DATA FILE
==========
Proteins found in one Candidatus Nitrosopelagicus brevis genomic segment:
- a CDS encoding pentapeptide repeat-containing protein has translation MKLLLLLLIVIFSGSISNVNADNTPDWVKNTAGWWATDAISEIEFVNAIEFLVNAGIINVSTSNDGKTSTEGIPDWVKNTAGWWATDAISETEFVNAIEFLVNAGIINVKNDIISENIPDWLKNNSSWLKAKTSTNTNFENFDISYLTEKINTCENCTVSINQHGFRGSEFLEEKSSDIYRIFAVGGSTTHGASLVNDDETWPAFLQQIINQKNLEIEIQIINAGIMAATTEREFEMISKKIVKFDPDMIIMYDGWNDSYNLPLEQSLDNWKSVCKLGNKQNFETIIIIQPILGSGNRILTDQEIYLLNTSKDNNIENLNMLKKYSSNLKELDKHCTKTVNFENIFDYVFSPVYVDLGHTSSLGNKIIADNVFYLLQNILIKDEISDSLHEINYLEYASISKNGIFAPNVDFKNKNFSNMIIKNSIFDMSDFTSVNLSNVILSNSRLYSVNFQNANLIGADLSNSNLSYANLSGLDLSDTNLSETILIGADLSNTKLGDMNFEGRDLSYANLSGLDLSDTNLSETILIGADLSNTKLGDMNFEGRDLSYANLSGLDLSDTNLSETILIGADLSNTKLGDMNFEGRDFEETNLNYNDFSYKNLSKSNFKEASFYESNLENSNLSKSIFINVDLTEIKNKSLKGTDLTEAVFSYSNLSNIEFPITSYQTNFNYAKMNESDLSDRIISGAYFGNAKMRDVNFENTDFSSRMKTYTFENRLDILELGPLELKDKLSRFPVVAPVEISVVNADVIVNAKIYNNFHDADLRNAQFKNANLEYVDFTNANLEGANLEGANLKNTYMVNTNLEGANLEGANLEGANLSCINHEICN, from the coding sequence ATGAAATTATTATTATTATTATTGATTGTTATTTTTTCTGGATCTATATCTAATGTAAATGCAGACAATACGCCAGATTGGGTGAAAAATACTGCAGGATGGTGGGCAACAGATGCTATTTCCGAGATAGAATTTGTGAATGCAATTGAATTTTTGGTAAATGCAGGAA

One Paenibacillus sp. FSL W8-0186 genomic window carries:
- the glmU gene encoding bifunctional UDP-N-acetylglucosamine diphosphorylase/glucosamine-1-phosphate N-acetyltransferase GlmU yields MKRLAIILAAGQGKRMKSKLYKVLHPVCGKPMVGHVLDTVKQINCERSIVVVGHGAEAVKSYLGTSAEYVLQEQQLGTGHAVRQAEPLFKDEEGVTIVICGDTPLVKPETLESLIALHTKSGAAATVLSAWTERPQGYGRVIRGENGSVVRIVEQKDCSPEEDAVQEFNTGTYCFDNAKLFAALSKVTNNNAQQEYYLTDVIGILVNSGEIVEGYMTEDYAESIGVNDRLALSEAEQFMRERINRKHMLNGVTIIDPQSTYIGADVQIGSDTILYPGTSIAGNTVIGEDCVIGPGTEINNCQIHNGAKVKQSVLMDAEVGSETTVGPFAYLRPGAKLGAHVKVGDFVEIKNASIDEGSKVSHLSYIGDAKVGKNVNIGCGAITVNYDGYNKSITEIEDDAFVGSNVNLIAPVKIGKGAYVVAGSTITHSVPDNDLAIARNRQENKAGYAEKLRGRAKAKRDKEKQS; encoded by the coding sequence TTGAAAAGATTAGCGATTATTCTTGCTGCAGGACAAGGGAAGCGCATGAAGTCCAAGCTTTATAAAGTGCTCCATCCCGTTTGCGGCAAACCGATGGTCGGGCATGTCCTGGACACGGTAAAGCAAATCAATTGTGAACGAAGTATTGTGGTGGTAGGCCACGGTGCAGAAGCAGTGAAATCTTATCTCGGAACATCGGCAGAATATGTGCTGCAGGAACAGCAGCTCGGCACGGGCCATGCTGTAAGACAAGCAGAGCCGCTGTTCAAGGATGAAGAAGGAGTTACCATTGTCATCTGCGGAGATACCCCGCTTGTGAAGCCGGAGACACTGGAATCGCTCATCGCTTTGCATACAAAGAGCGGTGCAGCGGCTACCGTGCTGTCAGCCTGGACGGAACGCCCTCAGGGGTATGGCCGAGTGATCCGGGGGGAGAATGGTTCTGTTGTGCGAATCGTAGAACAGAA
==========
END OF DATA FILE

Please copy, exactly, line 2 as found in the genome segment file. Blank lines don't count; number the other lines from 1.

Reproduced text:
- a CDS encoding pentapeptide repeat-containing protein has translation MKLLLLLLIVIFSGSISNVNADNTPDWVKNTAGWWATDAISEIEFVNAIEFLVNAGIINVSTSNDGKTSTEGIPDWVKNTAGWWATDAISETEFVNAIEFLVNAGIINVKNDIISENIPDWLKNNSSWLKAKTSTNTNFENFDISYLTEKINTCENCTVSINQHGFRGSEFLEEKSSDIYRIFAVGGSTTHGASLVNDDETWPAFLQQIINQKNLEIEIQIINAGIMAATTEREFEMISKKIVKFDPDMIIMYDGWNDSYNLPLEQSLDNWKSVCKLGNKQNFETIIIIQPILGSGNRILTDQEIYLLNTSKDNNIENLNMLKKYSSNLKELDKHCTKTVNFENIFDYVFSPVYVDLGHTSSLGNKIIADNVFYLLQNILIKDEISDSLHEINYLEYASISKNGIFAPNVDFKNKNFSNMIIKNSIFDMSDFTSVNLSNVILSNSRLYSVNFQNANLIGADLSNSNLSYANLSGLDLSDTNLSETILIGADLSNTKLGDMNFEGRDLSYANLSGLDLSDTNLSETILIGADLSNTKLGDMNFEGRDLSYANLSGLDLSDTNLSETILIGADLSNTKLGDMNFEGRDFEETNLNYNDFSYKNLSKSNFKEASFYESNLENSNLSKSIFINVDLTEIKNKSLKGTDLTEAVFSYSNLSNIEFPITSYQTNFNYAKMNESDLSDRIISGAYFGNAKMRDVNFENTDFSSRMKTYTFENRLDILELGPLELKDKLSRFPVVAPVEISVVNADVIVNAKIYNNFHDADLRNAQFKNANLEYVDFTNANLEGANLEGANLKNTYMVNTNLEGANLEGANLEGANLSCINHEICN, from the coding sequence ATGAAATTATTATTATTATTATTGATTGTTATTTTTTCTGGATCTATATCTAATGTAAATGCAGACAATACGCCAGATTGGGTGAAAAATACTGCAGGATGGTGGGCAACAGATGCTATTTCCGAGATAGAATTTGTGAATGCAATTGAATTTTTGGTAAATGCAGGAA